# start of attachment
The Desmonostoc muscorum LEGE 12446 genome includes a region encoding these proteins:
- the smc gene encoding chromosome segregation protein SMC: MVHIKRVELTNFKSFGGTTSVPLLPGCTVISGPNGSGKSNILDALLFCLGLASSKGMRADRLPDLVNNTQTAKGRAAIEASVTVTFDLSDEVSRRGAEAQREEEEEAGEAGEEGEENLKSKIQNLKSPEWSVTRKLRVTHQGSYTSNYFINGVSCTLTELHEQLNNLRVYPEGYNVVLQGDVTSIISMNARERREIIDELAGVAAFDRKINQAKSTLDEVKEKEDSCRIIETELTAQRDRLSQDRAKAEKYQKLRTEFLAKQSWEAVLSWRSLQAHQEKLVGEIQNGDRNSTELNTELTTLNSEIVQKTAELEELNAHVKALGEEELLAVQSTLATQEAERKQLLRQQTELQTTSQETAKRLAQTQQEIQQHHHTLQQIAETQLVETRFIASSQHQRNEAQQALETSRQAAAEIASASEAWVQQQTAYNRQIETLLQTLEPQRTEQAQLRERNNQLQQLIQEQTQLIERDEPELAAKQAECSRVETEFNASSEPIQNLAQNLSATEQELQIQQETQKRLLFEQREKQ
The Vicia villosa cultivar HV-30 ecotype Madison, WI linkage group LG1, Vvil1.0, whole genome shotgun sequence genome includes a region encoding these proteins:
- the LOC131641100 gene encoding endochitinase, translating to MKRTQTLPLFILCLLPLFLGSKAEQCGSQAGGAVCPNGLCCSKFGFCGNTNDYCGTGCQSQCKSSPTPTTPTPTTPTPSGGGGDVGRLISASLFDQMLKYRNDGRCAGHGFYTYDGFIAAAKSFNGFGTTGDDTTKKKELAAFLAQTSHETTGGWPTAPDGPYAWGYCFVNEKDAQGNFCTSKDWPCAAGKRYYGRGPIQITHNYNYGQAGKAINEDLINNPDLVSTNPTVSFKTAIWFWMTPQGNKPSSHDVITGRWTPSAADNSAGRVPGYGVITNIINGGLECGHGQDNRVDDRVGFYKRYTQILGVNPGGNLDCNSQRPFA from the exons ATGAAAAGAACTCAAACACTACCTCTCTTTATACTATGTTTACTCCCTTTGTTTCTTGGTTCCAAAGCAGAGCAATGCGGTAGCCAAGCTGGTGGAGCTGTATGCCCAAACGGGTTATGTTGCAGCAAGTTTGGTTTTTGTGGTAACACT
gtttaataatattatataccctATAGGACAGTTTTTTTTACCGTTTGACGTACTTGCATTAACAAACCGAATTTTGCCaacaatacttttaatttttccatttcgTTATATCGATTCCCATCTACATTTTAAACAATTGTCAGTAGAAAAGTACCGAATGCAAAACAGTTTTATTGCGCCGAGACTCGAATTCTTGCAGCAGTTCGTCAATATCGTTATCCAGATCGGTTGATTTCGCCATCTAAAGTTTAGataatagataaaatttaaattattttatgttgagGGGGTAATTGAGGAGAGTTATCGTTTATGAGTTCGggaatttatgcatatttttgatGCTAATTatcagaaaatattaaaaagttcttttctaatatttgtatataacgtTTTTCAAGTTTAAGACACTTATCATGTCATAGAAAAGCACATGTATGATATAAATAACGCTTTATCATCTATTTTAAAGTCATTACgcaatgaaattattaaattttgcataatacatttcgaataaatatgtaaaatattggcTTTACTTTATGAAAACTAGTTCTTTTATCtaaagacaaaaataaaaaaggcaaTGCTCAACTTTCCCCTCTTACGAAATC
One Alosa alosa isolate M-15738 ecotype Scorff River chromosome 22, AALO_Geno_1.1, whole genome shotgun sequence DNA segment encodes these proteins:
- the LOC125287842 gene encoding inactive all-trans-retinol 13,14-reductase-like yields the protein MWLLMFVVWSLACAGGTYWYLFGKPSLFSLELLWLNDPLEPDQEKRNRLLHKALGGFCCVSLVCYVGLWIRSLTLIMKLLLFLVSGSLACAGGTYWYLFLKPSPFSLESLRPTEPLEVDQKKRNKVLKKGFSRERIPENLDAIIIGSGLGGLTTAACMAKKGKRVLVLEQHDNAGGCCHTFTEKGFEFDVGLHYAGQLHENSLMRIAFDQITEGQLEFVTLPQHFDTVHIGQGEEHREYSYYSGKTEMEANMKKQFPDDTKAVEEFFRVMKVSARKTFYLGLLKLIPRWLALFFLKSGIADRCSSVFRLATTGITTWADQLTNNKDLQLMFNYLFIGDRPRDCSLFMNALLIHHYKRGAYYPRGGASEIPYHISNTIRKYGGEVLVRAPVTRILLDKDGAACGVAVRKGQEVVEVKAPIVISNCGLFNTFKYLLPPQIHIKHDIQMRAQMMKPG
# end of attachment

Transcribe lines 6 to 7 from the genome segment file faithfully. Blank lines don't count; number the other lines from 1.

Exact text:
One Alosa alosa isolate M-15738 ecotype Scorff River chromosome 22, AALO_Geno_1.1, whole genome shotgun sequence DNA segment encodes these proteins:
- the LOC125287842 gene encoding inactive all-trans-retinol 13,14-reductase-like yields the protein MWLLMFVVWSLACAGGTYWYLFGKPSLFSLELLWLNDPLEPDQEKRNRLLHKALGGFCCVSLVCYVGLWIRSLTLIMKLLLFLVSGSLACAGGTYWYLFLKPSPFSLESLRPTEPLEVDQKKRNKVLKKGFSRERIPENLDAIIIGSGLGGLTTAACMAKKGKRVLVLEQHDNAGGCCHTFTEKGFEFDVGLHYAGQLHENSLMRIAFDQITEGQLEFVTLPQHFDTVHIGQGEEHREYSYYSGKTEMEANMKKQFPDDTKAVEEFFRVMKVSARKTFYLGLLKLIPRWLALFFLKSGIADRCSSVFRLATTGITTWADQLTNNKDLQLMFNYLFIGDRPRDCSLFMNALLIHHYKRGAYYPRGGASEIPYHISNTIRKYGGEVLVRAPVTRILLDKDGAACGVAVRKGQEVVEVKAPIVISNCGLFNTFKYLLPPQIHIKHDIQMRAQMMKPG